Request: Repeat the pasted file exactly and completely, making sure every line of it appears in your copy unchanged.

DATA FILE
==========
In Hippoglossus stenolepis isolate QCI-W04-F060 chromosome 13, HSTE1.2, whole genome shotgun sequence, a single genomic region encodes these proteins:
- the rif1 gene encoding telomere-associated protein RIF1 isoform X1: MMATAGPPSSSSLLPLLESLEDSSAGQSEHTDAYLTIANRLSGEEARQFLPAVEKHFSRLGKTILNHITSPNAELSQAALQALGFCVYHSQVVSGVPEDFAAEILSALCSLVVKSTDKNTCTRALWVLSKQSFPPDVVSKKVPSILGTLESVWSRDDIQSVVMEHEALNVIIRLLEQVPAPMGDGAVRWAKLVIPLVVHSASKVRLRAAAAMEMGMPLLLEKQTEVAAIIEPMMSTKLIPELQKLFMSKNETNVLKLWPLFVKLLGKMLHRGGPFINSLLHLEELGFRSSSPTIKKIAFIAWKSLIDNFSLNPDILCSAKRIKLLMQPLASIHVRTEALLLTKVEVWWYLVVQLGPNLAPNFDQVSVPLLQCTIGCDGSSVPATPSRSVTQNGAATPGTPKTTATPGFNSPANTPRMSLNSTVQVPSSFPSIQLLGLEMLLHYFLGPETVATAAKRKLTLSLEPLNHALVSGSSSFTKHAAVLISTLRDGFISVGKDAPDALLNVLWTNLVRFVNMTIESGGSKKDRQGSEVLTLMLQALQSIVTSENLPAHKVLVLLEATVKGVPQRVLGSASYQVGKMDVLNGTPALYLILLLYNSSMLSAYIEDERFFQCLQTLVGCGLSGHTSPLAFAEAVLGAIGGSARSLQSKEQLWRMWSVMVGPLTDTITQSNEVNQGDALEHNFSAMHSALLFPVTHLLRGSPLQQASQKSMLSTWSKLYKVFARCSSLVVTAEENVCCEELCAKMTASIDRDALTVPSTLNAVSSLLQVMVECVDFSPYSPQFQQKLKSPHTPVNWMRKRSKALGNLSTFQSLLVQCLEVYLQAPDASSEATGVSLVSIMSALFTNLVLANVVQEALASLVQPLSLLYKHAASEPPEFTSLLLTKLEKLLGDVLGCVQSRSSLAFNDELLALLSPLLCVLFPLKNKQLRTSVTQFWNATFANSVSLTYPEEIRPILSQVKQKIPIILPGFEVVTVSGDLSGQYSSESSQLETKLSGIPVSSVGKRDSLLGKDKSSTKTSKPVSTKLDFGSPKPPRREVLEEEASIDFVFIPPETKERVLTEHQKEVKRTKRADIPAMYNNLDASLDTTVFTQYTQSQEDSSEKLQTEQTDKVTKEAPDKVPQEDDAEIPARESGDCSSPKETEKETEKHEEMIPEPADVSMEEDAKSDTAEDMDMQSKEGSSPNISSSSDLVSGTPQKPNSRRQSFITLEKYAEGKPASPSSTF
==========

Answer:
In Hippoglossus stenolepis isolate QCI-W04-F060 chromosome 13, HSTE1.2, whole genome shotgun sequence, a single genomic region encodes these proteins:
- the rif1 gene encoding telomere-associated protein RIF1 isoform X1: MMATAGPPSSSSLLPLLESLEDSSAGQSEHTDAYLTIANRLSGEEARQFLPAVEKHFSRLGKTILNHITSPNAELSQAALQALGFCVYHSQVVSGVPEDFAAEILSALCSLVVKSTDKNTCTRALWVLSKQSFPPDVVSKKVPSILGTLESVWSRDDIQSVVMEHEALNVIIRLLEQVPAPMGDGAVRWAKLVIPLVVHSASKVRLRAAAAMEMGMPLLLEKQTEVAAIIEPMMSTKLIPELQKLFMSKNETNVLKLWPLFVKLLGKMLHRGGPFINSLLHLEELGFRSSSPTIKKIAFIAWKSLIDNFSLNPDILCSAKRIKLLMQPLASIHVRTEALLLTKVEVWWYLVVQLGPNLAPNFDQVSVPLLQCTIGCDGSSVPATPSRSVTQNGAATPGTPKTTATPGFNSPANTPRMSLNSTVQVPSSFPSIQLLGLEMLLHYFLGPETVATAAKRKLTLSLEPLNHALVSGSSSFTKHAAVLISTLRDGFISVGKDAPDALLNVLWTNLVRFVNMTIESGGSKKDRQGSEVLTLMLQALQSIVTSENLPAHKVLVLLEATVKGVPQRVLGSASYQVGKMDVLNGTPALYLILLLYNSSMLSAYIEDERFFQCLQTLVGCGLSGHTSPLAFAEAVLGAIGGSARSLQSKEQLWRMWSVMVGPLTDTITQSNEVNQGDALEHNFSAMHSALLFPVTHLLRGSPLQQASQKSMLSTWSKLYKVFARCSSLVVTAEENVCCEELCAKMTASIDRDALTVPSTLNAVSSLLQVMVECVDFSPYSPQFQQKLKSPHTPVNWMRKRSKALGNLSTFQSLLVQCLEVYLQAPDASSEATGVSLVSIMSALFTNLVLANVVQEALASLVQPLSLLYKHAASEPPEFTSLLLTKLEKLLGDVLGCVQSRSSLAFNDELLALLSPLLCVLFPLKNKQLRTSVTQFWNATFANSVSLTYPEEIRPILSQVKQKIPIILPGFEVVTVSGDLSGQYSSESSQLETKLSGIPVSSVGKRDSLLGKDKSSTKTSKPVSTKLDFGSPKPPRREVLEEEASIDFVFIPPETKERVLTEHQKEVKRTKRADIPAMYNNLDASLDTTVFTQYTQSQEDSSEKLQTEQTDKVTKEAPDKVPQEDDAEIPARESGDCSSPKETEKETEKHEEMIPEPADVSMEEDAKSDTAEDMDMQSKEGSSPNISSSSDLVSGTPQKPNSRRQSFITLEKYAEGKPASPSSTF